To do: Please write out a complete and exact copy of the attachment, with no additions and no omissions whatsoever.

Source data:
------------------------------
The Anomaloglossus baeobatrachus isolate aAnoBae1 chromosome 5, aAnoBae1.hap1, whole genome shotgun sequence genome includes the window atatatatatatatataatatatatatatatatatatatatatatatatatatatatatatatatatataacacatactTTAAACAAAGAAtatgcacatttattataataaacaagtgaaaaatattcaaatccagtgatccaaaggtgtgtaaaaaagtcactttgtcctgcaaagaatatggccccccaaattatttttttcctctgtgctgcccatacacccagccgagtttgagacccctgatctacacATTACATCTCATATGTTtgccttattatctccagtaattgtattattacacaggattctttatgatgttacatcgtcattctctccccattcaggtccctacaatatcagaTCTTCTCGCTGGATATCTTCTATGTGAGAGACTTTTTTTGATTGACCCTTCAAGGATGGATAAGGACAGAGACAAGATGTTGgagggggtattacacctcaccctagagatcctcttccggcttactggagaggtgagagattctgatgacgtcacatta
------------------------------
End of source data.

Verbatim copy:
The Anomaloglossus baeobatrachus isolate aAnoBae1 chromosome 5, aAnoBae1.hap1, whole genome shotgun sequence genome includes the window atatatatatatatataatatatatatatatatatatatatatatatatatatatatatatatatatataacacatactTTAAACAAAGAAtatgcacatttattataataaacaagtgaaaaatattcaaatccagtgatccaaaggtgtgtaaaaaagtcactttgtcctgcaaagaatatggccccccaaattatttttttcctctgtgctgcccatacacccagccgagtttgagacccctgatctacacATTACATCTCATATGTTtgccttattatctccagtaattgtattattacacaggattctttatgatgttacatcgtcattctctccccattcaggtccctacaatatcagaTCTTCTCGCTGGATATCTTCTATGTGAGAGACTTTTTTTGATTGACCCTTCAAGGATGGATAAGGACAGAGACAAGATGTTGgagggggtattacacctcaccctagagatcctcttccggcttactggagaggtgagagattctgatgacgtcacatta